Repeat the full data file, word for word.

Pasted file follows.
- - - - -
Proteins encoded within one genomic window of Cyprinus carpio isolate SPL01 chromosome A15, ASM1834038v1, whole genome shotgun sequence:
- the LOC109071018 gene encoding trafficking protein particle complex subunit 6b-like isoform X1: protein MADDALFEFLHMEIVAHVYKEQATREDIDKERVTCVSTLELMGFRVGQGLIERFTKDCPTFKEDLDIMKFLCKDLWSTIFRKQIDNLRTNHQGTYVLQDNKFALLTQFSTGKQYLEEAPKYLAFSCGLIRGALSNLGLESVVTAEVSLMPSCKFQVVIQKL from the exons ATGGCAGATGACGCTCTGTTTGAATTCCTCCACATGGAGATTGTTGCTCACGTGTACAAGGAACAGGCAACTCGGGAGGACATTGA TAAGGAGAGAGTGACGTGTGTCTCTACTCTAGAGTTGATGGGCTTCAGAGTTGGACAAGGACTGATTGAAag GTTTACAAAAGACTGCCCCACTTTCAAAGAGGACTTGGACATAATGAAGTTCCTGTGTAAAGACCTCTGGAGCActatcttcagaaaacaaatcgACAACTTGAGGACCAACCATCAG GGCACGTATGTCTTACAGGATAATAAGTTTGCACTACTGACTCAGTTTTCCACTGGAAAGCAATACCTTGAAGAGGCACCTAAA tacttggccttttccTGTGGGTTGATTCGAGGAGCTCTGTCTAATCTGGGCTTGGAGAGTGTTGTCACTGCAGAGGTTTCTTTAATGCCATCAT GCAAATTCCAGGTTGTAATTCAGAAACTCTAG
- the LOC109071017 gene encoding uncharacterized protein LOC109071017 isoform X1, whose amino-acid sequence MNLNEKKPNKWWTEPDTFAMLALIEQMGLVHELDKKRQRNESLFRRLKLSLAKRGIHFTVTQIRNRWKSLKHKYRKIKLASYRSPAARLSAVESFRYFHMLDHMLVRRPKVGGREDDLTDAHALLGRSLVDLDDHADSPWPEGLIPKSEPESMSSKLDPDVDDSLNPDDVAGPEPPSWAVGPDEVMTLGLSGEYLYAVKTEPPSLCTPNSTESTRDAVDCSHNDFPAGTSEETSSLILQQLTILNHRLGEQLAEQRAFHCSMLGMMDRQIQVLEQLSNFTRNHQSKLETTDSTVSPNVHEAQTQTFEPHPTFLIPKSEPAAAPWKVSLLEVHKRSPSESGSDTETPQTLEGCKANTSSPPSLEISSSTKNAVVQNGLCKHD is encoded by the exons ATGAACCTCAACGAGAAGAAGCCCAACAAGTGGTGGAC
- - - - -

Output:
Proteins encoded within one genomic window of Cyprinus carpio isolate SPL01 chromosome A15, ASM1834038v1, whole genome shotgun sequence:
- the LOC109071018 gene encoding trafficking protein particle complex subunit 6b-like isoform X1: protein MADDALFEFLHMEIVAHVYKEQATREDIDKERVTCVSTLELMGFRVGQGLIERFTKDCPTFKEDLDIMKFLCKDLWSTIFRKQIDNLRTNHQGTYVLQDNKFALLTQFSTGKQYLEEAPKYLAFSCGLIRGALSNLGLESVVTAEVSLMPSCKFQVVIQKL from the exons ATGGCAGATGACGCTCTGTTTGAATTCCTCCACATGGAGATTGTTGCTCACGTGTACAAGGAACAGGCAACTCGGGAGGACATTGA TAAGGAGAGAGTGACGTGTGTCTCTACTCTAGAGTTGATGGGCTTCAGAGTTGGACAAGGACTGATTGAAag GTTTACAAAAGACTGCCCCACTTTCAAAGAGGACTTGGACATAATGAAGTTCCTGTGTAAAGACCTCTGGAGCActatcttcagaaaacaaatcgACAACTTGAGGACCAACCATCAG GGCACGTATGTCTTACAGGATAATAAGTTTGCACTACTGACTCAGTTTTCCACTGGAAAGCAATACCTTGAAGAGGCACCTAAA tacttggccttttccTGTGGGTTGATTCGAGGAGCTCTGTCTAATCTGGGCTTGGAGAGTGTTGTCACTGCAGAGGTTTCTTTAATGCCATCAT GCAAATTCCAGGTTGTAATTCAGAAACTCTAG
- the LOC109071017 gene encoding uncharacterized protein LOC109071017 isoform X1, whose amino-acid sequence MNLNEKKPNKWWTEPDTFAMLALIEQMGLVHELDKKRQRNESLFRRLKLSLAKRGIHFTVTQIRNRWKSLKHKYRKIKLASYRSPAARLSAVESFRYFHMLDHMLVRRPKVGGREDDLTDAHALLGRSLVDLDDHADSPWPEGLIPKSEPESMSSKLDPDVDDSLNPDDVAGPEPPSWAVGPDEVMTLGLSGEYLYAVKTEPPSLCTPNSTESTRDAVDCSHNDFPAGTSEETSSLILQQLTILNHRLGEQLAEQRAFHCSMLGMMDRQIQVLEQLSNFTRNHQSKLETTDSTVSPNVHEAQTQTFEPHPTFLIPKSEPAAAPWKVSLLEVHKRSPSESGSDTETPQTLEGCKANTSSPPSLEISSSTKNAVVQNGLCKHD is encoded by the exons ATGAACCTCAACGAGAAGAAGCCCAACAAGTGGTGGAC